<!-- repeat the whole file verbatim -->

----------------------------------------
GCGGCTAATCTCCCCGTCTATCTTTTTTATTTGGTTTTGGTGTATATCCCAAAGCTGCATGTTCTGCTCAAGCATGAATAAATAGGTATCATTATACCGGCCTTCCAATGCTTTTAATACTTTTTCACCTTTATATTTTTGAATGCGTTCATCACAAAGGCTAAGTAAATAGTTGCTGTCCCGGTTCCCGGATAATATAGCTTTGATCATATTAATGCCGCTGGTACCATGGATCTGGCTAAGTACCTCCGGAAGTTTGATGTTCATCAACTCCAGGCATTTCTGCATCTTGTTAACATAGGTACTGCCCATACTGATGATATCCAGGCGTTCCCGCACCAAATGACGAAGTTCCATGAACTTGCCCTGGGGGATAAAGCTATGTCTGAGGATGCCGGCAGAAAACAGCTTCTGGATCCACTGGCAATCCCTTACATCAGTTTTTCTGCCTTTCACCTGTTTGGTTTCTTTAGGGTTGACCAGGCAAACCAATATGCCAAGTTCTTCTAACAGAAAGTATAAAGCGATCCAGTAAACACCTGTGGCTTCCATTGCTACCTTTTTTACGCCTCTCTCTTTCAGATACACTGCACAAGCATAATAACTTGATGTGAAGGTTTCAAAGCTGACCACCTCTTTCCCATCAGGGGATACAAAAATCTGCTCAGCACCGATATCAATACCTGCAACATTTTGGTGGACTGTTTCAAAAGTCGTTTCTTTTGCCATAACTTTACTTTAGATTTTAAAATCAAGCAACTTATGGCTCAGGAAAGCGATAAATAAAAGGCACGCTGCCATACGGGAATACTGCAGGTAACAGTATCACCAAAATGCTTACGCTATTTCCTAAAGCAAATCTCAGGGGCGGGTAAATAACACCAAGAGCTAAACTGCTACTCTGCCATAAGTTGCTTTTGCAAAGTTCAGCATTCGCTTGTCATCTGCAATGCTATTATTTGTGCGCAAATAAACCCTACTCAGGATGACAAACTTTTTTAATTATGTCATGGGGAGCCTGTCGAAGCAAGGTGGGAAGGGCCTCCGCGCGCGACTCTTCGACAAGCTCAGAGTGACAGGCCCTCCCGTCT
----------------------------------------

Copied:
GCGGCTAATCTCCCCGTCTATCTTTTTTATTTGGTTTTGGTGTATATCCCAAAGCTGCATGTTCTGCTCAAGCATGAATAAATAGGTATCATTATACCGGCCTTCCAATGCTTTTAATACTTTTTCACCTTTATATTTTTGAATGCGTTCATCACAAAGGCTAAGTAAATAGTTGCTGTCCCGGTTCCCGGATAATATAGCTTTGATCATATTAATGCCGCTGGTACCATGGATCTGGCTAAGTACCTCCGGAAGTTTGATGTTCATCAACTCCAGGCATTTCTGCATCTTGTTAACATAGGTACTGCCCATACTGATGATATCCAGGCGTTCCCGCACCAAATGACGAAGTTCCATGAACTTGCCCTGGGGGATAAAGCTATGTCTGAGGATGCCGGCAGAAAACAGCTTCTGGATCCACTGGCAATCCCTTACATCAGTTTTTCTGCCTTTCACCTGTTTGGTTTCTTTAGGGTTGACCAGGCAAACCAATATGCCAAGTTCTTCTAACAGAAAGTATAAAGCGATCCAGTAAACACCTGTGGCTTCCATTGCTACCTTTTTTACGCCTCTCTCTTTCAGATACACTGCACAAGCATAATAACTTGATGTGAAGGTTTCAAAGCTGACCACCTCTTTCCCATCAGGGGATACAAAAATCTGCTCAGCACCGATATCAATACCTGCAACATTTTGGTGGACTGTTTCAAAAGTCGTTTCTTTTGCCATAACTTTACTTTAGATTTTAAAATCAAGCAACTTATGGCTCAGGAAAGCGATAAATAAAAGGCACGCTGCCATACGGGAATACTGCAGGTAACAGTATCACCAAAATGCTTACGCTATTTCCTAAAGCAAATCTCAGGGGCGGGTAAATAACACCAAGAGCTAAACTGCTACTCTGCCATAAGTTGCTTTTGCAAAGTTCAGCATTCGCTTGTCATCTGCAATGCTATTATTTGTGCGCAAATAAACCCTACTCAGGATGACAAACTTTTTTAATTATGTCATGGGGAGCCTGTCGAAGCAAGGTGGGAAGGGCCTCCGCGCGCGACTCTTCGACAAGCTCAGAGTGACAGGCCCTCCCGTCT